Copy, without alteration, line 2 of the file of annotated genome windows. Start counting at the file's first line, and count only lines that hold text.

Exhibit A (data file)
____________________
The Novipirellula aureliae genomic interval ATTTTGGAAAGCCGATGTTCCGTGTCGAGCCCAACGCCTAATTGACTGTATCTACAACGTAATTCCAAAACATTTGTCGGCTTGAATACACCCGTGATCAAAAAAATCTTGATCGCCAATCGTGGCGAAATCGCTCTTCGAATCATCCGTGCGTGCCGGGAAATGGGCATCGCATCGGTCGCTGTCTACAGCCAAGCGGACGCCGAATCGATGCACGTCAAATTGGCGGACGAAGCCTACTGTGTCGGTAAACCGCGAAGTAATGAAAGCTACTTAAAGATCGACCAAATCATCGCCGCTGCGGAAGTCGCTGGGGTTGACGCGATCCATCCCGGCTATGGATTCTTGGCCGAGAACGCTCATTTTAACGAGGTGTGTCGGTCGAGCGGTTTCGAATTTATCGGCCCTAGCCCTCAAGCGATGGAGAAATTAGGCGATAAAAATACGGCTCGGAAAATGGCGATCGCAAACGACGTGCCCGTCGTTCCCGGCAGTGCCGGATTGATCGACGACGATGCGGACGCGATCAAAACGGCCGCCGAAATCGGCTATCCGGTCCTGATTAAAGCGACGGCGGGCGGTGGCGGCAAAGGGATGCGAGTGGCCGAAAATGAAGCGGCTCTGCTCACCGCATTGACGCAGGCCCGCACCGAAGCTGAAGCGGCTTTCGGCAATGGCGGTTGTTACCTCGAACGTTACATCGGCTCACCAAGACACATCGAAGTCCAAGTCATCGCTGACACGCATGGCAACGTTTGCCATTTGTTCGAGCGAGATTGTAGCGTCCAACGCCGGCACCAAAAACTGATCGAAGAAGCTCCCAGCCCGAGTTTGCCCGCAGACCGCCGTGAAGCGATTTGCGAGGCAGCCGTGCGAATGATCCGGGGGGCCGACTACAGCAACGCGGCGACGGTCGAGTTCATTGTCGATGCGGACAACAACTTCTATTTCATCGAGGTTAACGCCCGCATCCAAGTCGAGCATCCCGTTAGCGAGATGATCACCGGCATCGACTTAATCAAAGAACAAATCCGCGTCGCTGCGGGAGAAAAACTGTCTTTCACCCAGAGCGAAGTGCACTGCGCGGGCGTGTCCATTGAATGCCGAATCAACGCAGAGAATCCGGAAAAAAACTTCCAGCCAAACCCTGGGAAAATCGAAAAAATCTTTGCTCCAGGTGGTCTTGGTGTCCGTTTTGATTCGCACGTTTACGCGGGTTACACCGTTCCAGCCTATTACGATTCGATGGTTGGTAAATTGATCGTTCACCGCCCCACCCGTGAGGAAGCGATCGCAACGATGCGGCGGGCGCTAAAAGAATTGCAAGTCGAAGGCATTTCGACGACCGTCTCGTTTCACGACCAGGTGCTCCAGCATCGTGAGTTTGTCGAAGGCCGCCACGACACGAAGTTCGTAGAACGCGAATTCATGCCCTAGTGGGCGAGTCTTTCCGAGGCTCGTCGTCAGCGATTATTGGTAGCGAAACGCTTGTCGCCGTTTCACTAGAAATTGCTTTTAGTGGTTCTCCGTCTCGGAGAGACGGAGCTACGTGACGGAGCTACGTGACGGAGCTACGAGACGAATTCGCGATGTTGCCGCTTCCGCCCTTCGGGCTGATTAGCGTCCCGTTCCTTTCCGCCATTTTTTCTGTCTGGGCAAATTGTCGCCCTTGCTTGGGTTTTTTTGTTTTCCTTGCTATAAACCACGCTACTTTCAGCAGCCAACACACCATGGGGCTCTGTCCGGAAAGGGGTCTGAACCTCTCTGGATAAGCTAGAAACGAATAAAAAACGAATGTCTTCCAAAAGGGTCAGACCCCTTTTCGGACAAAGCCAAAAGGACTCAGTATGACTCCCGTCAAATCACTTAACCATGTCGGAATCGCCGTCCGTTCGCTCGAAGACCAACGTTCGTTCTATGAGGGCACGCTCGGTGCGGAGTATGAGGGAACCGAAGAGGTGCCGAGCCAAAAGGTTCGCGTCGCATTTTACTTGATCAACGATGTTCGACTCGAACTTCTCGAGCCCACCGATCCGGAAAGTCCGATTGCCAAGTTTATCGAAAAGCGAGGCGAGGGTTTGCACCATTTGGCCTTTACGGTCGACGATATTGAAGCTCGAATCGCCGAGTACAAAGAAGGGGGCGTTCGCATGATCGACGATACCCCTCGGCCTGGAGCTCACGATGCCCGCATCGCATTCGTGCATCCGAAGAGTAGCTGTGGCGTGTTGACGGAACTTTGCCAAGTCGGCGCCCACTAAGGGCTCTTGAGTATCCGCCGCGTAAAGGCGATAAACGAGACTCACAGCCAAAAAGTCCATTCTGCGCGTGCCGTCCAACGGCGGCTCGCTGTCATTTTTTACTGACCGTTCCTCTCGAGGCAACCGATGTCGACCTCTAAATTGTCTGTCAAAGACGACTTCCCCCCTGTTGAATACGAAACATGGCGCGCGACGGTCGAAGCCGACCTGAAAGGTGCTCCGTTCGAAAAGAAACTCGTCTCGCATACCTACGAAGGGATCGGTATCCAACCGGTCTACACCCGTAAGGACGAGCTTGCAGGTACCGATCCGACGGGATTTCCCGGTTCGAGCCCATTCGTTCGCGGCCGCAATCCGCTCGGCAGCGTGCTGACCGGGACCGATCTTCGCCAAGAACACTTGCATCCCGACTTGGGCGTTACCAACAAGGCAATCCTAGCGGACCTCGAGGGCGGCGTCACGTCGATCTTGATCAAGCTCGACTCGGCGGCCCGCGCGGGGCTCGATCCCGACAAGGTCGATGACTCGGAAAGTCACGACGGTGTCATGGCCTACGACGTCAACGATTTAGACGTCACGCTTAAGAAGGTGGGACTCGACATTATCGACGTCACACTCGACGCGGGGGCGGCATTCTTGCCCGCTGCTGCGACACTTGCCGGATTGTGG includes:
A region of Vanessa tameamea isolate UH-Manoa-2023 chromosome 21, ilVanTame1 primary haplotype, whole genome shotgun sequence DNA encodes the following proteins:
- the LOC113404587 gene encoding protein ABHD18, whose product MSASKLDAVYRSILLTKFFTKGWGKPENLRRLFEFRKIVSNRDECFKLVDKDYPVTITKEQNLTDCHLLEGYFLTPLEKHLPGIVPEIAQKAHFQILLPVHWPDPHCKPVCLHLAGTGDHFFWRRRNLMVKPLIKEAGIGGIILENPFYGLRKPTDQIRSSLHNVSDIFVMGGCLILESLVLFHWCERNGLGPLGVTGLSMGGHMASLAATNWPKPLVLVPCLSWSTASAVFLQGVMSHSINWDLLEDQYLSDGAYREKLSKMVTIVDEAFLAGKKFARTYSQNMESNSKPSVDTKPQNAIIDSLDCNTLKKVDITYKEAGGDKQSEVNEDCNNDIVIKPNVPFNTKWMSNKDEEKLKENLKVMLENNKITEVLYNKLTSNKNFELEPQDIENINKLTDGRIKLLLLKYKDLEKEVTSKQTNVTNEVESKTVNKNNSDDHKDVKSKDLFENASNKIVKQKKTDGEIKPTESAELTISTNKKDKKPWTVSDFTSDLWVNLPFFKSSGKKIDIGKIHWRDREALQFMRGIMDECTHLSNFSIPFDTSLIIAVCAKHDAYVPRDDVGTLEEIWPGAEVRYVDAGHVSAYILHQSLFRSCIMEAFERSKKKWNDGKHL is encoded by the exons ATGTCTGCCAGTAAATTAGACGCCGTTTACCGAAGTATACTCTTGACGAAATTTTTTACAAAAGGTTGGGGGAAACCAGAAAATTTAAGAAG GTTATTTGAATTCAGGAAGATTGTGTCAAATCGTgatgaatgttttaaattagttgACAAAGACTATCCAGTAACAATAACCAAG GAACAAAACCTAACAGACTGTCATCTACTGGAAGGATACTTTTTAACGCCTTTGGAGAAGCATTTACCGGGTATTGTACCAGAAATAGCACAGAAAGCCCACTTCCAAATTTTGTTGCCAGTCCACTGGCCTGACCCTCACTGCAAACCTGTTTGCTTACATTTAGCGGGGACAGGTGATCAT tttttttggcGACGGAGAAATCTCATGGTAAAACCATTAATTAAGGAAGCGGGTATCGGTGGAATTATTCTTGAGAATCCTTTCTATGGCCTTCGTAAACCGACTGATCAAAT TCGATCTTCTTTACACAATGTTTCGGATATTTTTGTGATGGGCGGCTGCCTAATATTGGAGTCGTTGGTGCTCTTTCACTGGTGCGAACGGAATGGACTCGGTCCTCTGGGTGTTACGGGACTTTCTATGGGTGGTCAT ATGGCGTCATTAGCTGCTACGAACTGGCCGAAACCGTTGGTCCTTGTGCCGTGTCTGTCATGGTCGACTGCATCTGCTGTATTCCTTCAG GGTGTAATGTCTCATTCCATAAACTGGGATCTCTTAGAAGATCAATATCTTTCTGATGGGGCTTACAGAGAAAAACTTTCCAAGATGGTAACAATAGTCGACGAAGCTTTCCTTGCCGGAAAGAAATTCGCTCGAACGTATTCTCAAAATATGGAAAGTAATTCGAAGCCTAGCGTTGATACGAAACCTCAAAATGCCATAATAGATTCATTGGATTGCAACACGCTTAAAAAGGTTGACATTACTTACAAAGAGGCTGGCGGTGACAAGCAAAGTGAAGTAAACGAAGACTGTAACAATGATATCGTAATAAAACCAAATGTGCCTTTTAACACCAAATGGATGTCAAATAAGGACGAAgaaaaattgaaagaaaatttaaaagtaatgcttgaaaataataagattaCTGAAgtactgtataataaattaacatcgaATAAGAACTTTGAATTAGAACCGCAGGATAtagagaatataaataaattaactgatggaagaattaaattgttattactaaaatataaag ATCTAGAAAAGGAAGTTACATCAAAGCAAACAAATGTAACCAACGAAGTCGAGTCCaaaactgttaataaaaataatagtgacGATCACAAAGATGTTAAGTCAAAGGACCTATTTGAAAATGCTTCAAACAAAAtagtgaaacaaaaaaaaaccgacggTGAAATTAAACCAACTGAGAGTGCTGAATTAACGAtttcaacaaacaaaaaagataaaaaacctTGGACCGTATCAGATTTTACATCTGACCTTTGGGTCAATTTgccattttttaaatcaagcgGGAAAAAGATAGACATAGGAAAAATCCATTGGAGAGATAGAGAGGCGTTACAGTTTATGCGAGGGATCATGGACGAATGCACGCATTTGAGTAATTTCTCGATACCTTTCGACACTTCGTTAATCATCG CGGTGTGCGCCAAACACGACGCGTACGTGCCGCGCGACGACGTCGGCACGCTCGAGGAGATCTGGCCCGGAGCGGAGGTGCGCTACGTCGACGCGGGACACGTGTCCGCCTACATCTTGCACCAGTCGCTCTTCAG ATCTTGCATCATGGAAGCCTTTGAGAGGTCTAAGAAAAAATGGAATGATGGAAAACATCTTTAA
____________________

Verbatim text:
A region of Vanessa tameamea isolate UH-Manoa-2023 chromosome 21, ilVanTame1 primary haplotype, whole genome shotgun sequence DNA encodes the following proteins: